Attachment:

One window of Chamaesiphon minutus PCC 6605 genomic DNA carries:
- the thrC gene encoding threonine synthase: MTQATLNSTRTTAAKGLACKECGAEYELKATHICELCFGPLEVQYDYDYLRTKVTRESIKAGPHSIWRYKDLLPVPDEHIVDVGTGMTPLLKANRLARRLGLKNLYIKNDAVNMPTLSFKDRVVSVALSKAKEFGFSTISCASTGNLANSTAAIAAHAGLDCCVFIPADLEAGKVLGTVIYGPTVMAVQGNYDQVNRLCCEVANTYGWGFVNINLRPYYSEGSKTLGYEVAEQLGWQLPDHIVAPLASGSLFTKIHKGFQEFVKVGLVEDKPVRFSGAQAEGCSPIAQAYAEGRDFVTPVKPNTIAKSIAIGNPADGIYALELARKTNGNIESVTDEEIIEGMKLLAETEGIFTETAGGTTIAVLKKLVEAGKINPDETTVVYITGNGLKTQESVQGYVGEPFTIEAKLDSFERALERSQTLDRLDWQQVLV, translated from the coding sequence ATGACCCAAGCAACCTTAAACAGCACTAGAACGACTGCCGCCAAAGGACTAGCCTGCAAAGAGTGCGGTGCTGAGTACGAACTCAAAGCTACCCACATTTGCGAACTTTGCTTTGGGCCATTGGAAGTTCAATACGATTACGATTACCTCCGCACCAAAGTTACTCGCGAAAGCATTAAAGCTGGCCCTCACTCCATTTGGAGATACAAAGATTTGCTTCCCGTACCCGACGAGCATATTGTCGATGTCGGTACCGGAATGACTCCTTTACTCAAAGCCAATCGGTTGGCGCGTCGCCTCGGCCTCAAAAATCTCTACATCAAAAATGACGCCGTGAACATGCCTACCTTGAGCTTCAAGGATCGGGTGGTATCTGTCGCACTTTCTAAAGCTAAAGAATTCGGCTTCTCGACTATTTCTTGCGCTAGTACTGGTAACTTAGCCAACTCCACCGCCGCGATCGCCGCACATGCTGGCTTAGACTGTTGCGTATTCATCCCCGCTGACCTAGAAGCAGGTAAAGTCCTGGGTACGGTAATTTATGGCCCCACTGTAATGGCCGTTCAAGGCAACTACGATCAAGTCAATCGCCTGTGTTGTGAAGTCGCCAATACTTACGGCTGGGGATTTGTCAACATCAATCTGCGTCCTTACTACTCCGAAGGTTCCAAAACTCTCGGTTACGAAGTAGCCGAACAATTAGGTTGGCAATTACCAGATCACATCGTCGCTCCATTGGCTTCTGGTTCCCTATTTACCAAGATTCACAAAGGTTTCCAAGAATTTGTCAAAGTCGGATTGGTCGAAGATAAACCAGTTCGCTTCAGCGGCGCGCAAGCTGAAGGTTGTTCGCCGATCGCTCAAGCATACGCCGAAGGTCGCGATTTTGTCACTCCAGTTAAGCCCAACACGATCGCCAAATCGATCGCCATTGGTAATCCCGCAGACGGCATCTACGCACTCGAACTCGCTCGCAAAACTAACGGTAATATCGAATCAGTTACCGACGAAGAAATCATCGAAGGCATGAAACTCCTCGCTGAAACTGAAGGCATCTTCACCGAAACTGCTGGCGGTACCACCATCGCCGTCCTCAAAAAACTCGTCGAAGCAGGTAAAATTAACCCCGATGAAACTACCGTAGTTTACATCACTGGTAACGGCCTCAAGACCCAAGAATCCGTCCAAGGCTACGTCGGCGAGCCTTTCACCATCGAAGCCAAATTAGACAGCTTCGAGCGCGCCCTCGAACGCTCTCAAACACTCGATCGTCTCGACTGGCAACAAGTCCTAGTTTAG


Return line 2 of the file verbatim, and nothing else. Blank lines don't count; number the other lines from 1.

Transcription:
- the thrC gene encoding threonine synthase: MTQATLNSTRTTAAKGLACKECGAEYELKATHICELCFGPLEVQYDYDYLRTKVTRESIKAGPHSIWRYKDLLPVPDEHIVDVGTGMTPLLKANRLARRLGLKNLYIKNDAVNMPTLSFKDRVVSVALSKAKEFGFSTISCASTGNLANSTAAIAAHAGLDCCVFIPADLEAGKVLGTVIYGPTVMAVQGNYDQVNRLCCEVANTYGWGFVNINLRPYYSEGSKTLGYEVAEQLGWQLPDHIVAPLASGSLFTKIHKGFQEFVKVGLVEDKPVRFSGAQAEGCSPIAQAYAEGRDFVTPVKPNTIAKSIAIGNPADGIYALELARKTNGNIESVTDEEIIEGMKLLAETEGIFTETAGGTTIAVLKKLVEAGKINPDETTVVYITGNGLKTQESVQGYVGEPFTIEAKLDSFERALERSQTLDRLDWQQVLV, translated from the coding sequence ATGACCCAAGCAACCTTAAACAGCACTAGAACGACTGCCGCCAAAGGACTAGCCTGCAAAGAGTGCGGTGCTGAGTACGAACTCAAAGCTACCCACATTTGCGAACTTTGCTTTGGGCCATTGGAAGTTCAATACGATTACGATTACCTCCGCACCAAAGTTACTCGCGAAAGCATTAAAGCTGGCCCTCACTCCATTTGGAGATACAAAGATTTGCTTCCCGTACCCGACGAGCATATTGTCGATGTCGGTACCGGAATGACTCCTTTACTCAAAGCCAATCGGTTGGCGCGTCGCCTCGGCCTCAAAAATCTCTACATCAAAAATGACGCCGTGAACATGCCTACCTTGAGCTTCAAGGATCGGGTGGTATCTGTCGCACTTTCTAAAGCTAAAGAATTCGGCTTCTCGACTATTTCTTGCGCTAGTACTGGTAACTTAGCCAACTCCACCGCCGCGATCGCCGCACATGCTGGCTTAGACTGTTGCGTATTCATCCCCGCTGACCTAGAAGCAGGTAAAGTCCTGGGTACGGTAATTTATGGCCCCACTGTAATGGCCGTTCAAGGCAACTACGATCAAGTCAATCGCCTGTGTTGTGAAGTCGCCAATACTTACGGCTGGGGATTTGTCAACATCAATCTGCGTCCTTACTACTCCGAAGGTTCCAAAACTCTCGGTTACGAAGTAGCCGAACAATTAGGTTGGCAATTACCAGATCACATCGTCGCTCCATTGGCTTCTGGTTCCCTATTTACCAAGATTCACAAAGGTTTCCAAGAATTTGTCAAAGTCGGATTGGTCGAAGATAAACCAGTTCGCTTCAGCGGCGCGCAAGCTGAAGGTTGTTCGCCGATCGCTCAAGCATACGCCGAAGGTCGCGATTTTGTCACTCCAGTTAAGCCCAACACGATCGCCAAATCGATCGCCATTGGTAATCCCGCAGACGGCATCTACGCACTCGAACTCGCTCGCAAAACTAACGGTAATATCGAATCAGTTACCGACGAAGAAATCATCGAAGGCATGAAACTCCTCGCTGAAACTGAAGGCATCTTCACCGAAACTGCTGGCGGTACCACCATCGCCGTCCTCAAAAAACTCGTCGAAGCAGGTAAAATTAACCCCGATGAAACTACCGTAGTTTACATCACTGGTAACGGCCTCAAGACCCAAGAATCCGTCCAAGGCTACGTCGGCGAGCCTTTCACCATCGAAGCCAAATTAGACAGCTTCGAGCGCGCCCTCGAACGCTCTCAAACACTCGATCGTCTCGACTGGCAACAAGTCCTAGTTTAG